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|Felicitas D. Goodman||Indiana University Press||ePub|
In tomb 23 on the Rio Azul in Guatemala, archeologists came across a figurine representing a young man (pl. 65). He is sitting cross-legged and has his arms folded over his chest. The posture is also seen in a warrior from a classical Maya site at Jaina, on the western coast of the peninsula of Yucatán. Two features, however, distinguish the Rio Azul figurine from the Jaina one. The man from the Rio Azul has his tongue between his lips, and the figurine is a whistle.
When we did the posture for the first time in Cuyamungue in the summer of 1986, one participant was advised to heal a split in her body, another one was to guard something, and Isi was told, rather severely, “If you don’t have any questions now, come back when you do.” Although there were also other kinds of visions, of a hammock, of finely decorated pots, “as if from Mimbres,” of potsherds scattered about, we still decided mainly because of Isi’s report that the posture was intended for divining. However, when we did the posture once more in Columbus in November 1986 with a rather large group, Belinda was informed emphatically that divination was not what the Spirits had in mind: “No—that won’t happen here.”See All Chapters
|Lonely Planet||Lonely Planet||ePub|
E-reader devices vary in their ability to show our maps. To get the most out of the maps in this guide, use the zoom function on your device. Or, visit http://media.lonelyplanet.com/ebookmaps and grab a PDF download or print out all the maps in this guide.See All Chapters
|L_on Rosenthal||Parkstone International||ePub|
The imagination of Romantic artists was full of colourful visions and resonant or visual harmonies. How did they find the suitable concrete means to express them? How did they carry out their work? Painters, sculptors and musicians all had their own language and specific techniques. However, they developed them from a common mould. It is interesting to try to define the artists’ intentions as they were entering their studios. The Romantic artist claimed the same freedom in the practical making of a work as in the concepts behind it. He would not follow any conventional rule such as the conception of a type of beauty, the predominance of drawing or melody over colour and orchestration, systems of composition, balance, symmetry or purity. The knowledge and understanding of great masters and of the great artistic movements shows how vain those concepts can be. In the past, students who knew only the work of their patron might believe that he alone held the truth. But from then on, the treasures of the past were unveiled and accessible, and one had to admit that geniuses expressed themselves using the most diverse and sometimes opposite methods. It was absurd to choose between them as they were all worth admiring. Widened understanding opens up our eyes and allows freedom to break in; museums and libraries were a source of liberation.See All Chapters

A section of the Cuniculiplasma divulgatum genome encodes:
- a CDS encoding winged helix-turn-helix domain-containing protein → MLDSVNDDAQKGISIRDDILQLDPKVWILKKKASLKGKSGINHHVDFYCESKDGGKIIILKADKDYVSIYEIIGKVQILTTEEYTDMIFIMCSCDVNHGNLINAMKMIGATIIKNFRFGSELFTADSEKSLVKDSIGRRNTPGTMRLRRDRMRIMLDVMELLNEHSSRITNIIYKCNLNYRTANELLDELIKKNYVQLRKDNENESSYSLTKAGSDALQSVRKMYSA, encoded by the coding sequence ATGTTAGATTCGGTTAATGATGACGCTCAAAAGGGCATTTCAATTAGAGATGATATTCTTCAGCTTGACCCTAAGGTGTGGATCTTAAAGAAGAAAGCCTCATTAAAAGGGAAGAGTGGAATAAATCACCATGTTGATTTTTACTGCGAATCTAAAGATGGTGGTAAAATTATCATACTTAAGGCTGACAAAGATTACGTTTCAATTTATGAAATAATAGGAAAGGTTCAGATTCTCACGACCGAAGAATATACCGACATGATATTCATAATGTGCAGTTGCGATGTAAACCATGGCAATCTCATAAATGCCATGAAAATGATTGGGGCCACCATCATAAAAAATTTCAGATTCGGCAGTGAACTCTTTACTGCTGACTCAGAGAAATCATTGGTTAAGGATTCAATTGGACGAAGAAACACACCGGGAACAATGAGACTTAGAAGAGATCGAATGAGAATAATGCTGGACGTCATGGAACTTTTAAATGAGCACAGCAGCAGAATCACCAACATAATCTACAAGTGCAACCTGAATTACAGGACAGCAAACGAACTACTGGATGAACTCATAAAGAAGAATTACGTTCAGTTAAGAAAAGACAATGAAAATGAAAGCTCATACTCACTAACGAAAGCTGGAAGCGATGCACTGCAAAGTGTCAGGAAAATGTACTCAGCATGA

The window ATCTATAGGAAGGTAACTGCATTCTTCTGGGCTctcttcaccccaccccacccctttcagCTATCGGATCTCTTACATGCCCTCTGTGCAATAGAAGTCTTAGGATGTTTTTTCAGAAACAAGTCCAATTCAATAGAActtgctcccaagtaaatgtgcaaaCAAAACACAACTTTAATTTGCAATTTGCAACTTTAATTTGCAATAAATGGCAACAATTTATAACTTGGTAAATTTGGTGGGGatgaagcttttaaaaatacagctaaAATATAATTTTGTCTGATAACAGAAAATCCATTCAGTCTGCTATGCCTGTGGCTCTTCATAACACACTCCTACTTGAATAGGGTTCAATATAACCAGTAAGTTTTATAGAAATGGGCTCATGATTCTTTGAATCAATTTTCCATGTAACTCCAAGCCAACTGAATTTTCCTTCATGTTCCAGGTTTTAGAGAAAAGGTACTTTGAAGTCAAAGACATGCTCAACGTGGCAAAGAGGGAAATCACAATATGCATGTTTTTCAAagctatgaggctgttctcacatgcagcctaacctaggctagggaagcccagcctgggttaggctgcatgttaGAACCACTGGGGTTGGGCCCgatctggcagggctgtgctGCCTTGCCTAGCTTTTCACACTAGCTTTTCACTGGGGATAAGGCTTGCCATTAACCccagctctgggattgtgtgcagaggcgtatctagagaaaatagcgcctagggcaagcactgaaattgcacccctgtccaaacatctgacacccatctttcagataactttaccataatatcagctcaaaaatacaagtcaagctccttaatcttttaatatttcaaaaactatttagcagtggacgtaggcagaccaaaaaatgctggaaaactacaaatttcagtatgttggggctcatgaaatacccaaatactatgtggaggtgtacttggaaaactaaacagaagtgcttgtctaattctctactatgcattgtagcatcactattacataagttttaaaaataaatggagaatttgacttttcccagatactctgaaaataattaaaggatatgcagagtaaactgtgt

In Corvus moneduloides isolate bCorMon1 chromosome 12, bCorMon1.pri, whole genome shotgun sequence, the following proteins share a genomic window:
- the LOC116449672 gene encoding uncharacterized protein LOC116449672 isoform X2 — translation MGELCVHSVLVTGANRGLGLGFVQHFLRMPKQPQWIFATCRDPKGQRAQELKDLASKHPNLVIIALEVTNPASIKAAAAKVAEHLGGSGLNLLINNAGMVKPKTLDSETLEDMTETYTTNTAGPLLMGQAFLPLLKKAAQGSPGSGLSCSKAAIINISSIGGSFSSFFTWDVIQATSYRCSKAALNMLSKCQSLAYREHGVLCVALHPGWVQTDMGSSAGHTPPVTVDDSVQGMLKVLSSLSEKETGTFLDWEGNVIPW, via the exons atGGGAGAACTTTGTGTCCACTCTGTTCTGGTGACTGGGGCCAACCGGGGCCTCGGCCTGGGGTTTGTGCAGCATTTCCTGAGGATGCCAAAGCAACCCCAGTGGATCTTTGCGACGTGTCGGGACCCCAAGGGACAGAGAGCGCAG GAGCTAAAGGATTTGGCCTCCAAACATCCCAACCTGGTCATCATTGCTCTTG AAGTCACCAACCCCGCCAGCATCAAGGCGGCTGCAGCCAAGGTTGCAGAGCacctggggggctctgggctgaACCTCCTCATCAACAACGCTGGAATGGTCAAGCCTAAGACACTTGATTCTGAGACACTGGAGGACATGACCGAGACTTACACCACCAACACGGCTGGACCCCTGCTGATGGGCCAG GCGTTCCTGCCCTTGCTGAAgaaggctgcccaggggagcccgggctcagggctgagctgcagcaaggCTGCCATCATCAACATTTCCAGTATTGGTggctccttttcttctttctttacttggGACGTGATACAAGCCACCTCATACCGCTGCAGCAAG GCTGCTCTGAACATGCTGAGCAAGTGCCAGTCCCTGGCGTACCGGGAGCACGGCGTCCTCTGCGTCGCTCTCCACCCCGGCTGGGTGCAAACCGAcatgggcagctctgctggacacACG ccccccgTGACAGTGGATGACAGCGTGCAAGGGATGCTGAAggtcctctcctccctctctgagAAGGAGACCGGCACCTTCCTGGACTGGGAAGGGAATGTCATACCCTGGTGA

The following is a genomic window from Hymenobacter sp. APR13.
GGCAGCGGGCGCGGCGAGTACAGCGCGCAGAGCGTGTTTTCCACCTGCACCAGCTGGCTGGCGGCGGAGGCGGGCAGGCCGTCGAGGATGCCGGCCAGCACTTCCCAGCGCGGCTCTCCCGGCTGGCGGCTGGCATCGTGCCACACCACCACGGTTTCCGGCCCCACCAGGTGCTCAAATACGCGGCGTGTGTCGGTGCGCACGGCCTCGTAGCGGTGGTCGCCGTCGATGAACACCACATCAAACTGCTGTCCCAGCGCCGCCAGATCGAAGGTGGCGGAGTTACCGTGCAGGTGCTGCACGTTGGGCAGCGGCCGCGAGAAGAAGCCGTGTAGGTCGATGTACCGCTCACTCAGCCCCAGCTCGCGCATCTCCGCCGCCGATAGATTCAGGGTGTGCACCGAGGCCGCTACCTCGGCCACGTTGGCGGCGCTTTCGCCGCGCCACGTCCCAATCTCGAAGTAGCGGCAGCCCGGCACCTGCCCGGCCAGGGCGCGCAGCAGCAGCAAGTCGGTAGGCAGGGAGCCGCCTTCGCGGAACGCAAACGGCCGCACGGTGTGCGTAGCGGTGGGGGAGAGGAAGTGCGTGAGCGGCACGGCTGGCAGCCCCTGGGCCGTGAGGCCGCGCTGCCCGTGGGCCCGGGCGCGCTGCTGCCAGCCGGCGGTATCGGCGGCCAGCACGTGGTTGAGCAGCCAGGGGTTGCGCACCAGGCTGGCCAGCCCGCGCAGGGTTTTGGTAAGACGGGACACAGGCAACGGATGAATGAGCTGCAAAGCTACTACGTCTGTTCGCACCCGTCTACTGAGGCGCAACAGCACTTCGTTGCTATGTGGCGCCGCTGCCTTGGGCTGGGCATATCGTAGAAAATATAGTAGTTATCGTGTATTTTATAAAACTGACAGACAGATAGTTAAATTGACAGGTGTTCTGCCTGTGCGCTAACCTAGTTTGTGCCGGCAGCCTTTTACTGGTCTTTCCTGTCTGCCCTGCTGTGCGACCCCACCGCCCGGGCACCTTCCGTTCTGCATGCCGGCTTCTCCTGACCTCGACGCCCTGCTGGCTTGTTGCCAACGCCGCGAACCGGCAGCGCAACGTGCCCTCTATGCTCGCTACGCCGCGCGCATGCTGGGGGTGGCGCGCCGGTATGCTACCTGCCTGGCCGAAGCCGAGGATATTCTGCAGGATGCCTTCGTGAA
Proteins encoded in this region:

T. Ashley McGrew
Publications Chair of Preparation, Art Handling, and Collections Care Information Network (PACCIN), email@example.com
I have yet to meet anyone whose goal in life is to become a master of move project procurement, but I do know from experience that this unheralded, yet essential element of project management goes a long way towards furthering a fully successful end result. Though I would never claim to have a comprehensive grasp on this topic there are a few things I’ve noticed along the way. When you think about what you need to make a project happen it seems obvious that you need stuff. What may not be so apparent is the number of choices you will have to make in regard to that stuff and also how interrelated it is to other aspects of a well-run project.
Certain crucial decisions must be sorted out before the money can be spent (or mis-spent as the case may be). Questions to answer such as what are the needs of the collection being packed or re-housed (function), how will the materials be used to accomplish this task (prototyping), what will the scope of the project (small or large — diverse or consistent), who will be doing the purchasing and how will they accomplish it, and planning of space for both supplies and work areas.See All Chapters
|Raffi Krikorian||O'Reilly Media||ePub|
Sometimes, you just need to use C. For those times, you'll need a compiler that is capable of generating binaries to run on your Series 1 or Series 2 TiVo.
There are times that you realize why C is one of the most popular programming languages out there. If you use it right, it makes code that's small and fast. Plus, there is already a lot of code out there written in C, including most of the Unix utilities [Hack #34] we've been using in this book. Using a cross-compiler is your best shot at turning your favorite little program into a TiVo binary.
Cross-compiling is a black art that deserves a book unto itself, so we'll keep to installing a cross-compiler and writing a small C program to satisfy ourselves that it works and provide yet another avenue for further TiVo hacking. If you look at http://tivoutils.sourceforge.net, you'll notice quite a few cross-compilers listedmost notably, http://prdownloads.sourceforge.net/tivoutils/usr.local.powerpc-tivo.tar.bz2?download. These are the cross-compilers that run under Linux and generate binaries to run on Series 1 and Series 2 TiVos, respectively. Both are set up in basically the same way, thanks to the hard work of M. Drew Streib.See All Chapters
Business & Economics